Spring remains elusive — but hope is on the way

Spring, where are you?

With daily highs of -8 C and wind chills dipping into the – 20s, it’s been a brutal spring across much of the Prairies.

As evidence, Medicine Hat, Alta., is usually a pleasant spot in early April with daily highs of 10 to 13 C.

Not this year.

In the first two weeks of April, the average daily high in Medicine Hat was 2.7 C.

That’s 3.4 degrees colder than the historical average high for the month of March.

The story is even nastier in Melfort, Sask.

In April, so far, the temperature climbed above zero for two days – reaching a scorching 2.1 C April 10. Between April 1-14 the average high temperature in Melfort was -5.6 C.

The average daily low is scarier, -15.4 C.

That’s about four degrees colder than the historical average for Melfort in March.

The numbers tell a frosty and unhappy tale, but t-shirt weather could be around the corner.

The second half of April and the remainder of spring looks promising.

“This last cold bout may just be winter’s last hurrah,” David Phillips, senior climatologist with Environment Canada, told CBC News.

“We just have to just get over what has been a coolish kind of a spring.”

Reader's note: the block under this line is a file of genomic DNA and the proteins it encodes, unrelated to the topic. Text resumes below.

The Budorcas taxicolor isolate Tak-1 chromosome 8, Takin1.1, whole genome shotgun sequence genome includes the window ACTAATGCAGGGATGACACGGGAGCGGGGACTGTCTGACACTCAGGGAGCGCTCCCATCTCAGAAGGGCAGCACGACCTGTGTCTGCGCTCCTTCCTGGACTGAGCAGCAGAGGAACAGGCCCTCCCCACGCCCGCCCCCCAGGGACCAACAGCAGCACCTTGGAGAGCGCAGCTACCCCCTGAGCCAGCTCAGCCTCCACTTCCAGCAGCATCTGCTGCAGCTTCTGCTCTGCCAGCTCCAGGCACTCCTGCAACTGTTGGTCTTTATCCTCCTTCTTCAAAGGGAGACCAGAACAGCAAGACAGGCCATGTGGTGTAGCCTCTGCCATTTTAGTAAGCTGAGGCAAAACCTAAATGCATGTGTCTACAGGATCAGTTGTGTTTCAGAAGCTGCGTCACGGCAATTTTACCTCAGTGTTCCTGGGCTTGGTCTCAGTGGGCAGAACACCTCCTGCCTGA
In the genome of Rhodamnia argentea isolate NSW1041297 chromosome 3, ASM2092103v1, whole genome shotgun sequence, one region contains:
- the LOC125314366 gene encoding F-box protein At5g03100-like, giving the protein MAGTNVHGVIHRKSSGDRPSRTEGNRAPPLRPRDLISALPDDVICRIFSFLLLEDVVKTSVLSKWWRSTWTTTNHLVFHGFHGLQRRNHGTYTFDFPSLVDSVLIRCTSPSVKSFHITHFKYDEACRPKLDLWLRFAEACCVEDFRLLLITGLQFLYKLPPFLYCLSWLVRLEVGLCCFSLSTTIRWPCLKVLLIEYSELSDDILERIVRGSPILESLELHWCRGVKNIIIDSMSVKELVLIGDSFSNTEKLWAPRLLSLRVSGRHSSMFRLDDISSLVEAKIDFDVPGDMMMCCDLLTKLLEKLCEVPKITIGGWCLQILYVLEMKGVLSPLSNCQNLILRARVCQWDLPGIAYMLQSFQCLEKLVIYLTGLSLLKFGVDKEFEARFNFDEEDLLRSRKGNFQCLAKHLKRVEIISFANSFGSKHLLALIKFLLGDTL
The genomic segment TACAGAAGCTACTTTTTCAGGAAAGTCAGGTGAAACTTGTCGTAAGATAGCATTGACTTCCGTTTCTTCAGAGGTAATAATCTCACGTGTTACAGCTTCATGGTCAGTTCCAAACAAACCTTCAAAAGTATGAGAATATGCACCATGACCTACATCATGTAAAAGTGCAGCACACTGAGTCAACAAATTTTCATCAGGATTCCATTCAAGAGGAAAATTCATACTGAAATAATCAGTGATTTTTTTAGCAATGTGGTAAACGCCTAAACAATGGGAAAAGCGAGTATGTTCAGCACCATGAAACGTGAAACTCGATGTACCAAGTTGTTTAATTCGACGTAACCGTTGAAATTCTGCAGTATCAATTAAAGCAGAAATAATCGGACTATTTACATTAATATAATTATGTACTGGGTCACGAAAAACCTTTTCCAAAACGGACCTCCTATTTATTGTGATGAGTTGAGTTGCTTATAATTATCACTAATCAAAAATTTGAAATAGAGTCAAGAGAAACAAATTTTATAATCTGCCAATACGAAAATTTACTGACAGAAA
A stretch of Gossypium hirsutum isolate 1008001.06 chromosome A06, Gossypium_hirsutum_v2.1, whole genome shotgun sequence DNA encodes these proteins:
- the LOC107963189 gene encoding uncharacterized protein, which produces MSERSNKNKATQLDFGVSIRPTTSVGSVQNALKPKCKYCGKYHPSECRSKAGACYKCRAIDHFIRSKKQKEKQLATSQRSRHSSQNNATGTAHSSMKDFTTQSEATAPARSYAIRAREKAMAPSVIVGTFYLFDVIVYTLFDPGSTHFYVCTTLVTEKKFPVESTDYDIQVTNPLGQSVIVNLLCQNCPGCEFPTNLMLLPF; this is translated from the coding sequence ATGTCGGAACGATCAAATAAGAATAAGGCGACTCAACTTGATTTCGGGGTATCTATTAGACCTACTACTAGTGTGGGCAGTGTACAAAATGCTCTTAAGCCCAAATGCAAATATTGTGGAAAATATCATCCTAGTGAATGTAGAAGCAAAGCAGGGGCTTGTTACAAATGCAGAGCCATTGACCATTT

However, temperatures in the teens may not arrive until April 20 or 21. From that point until early June, prairie farmers need several weeks of favourable weather to get a crop in the ground.

The 2020 seeding season will be more complex than usual. There could be two to three million acres of unharvested crop in Western Canada and most growers couldn’t apply fertilizer last fall because it was too wet, snowy and cold.

“We didn’t get any on and talking to the fertilizer retail (dealers), they only had a small number of loads go out (in the fall),” said Simon Ellis, who farms near Wawanesa, Man.

Ellis and thousands of other growers will need to apply fertilizer to their fields this spring, either before seeding or at seeding.

“We’ll try to get it on as quick as possible. We’ve checked with our suppliers and they swear up and down that it will be available.”

When spring weather does arrive, Ellis and other farmers will go full throttle to get their crop seeded.

In the meantime, he’s coping with a weather hangover from 2019.

“Trying to fix equipment from last fall, after snow went through it,” Ellis said.

“We were combining soybeans and flax in blizzards. Apparently, snow and combines don’t mix very well.”

Contact robert.arnason@producer.com

About the author


Stories from our other publications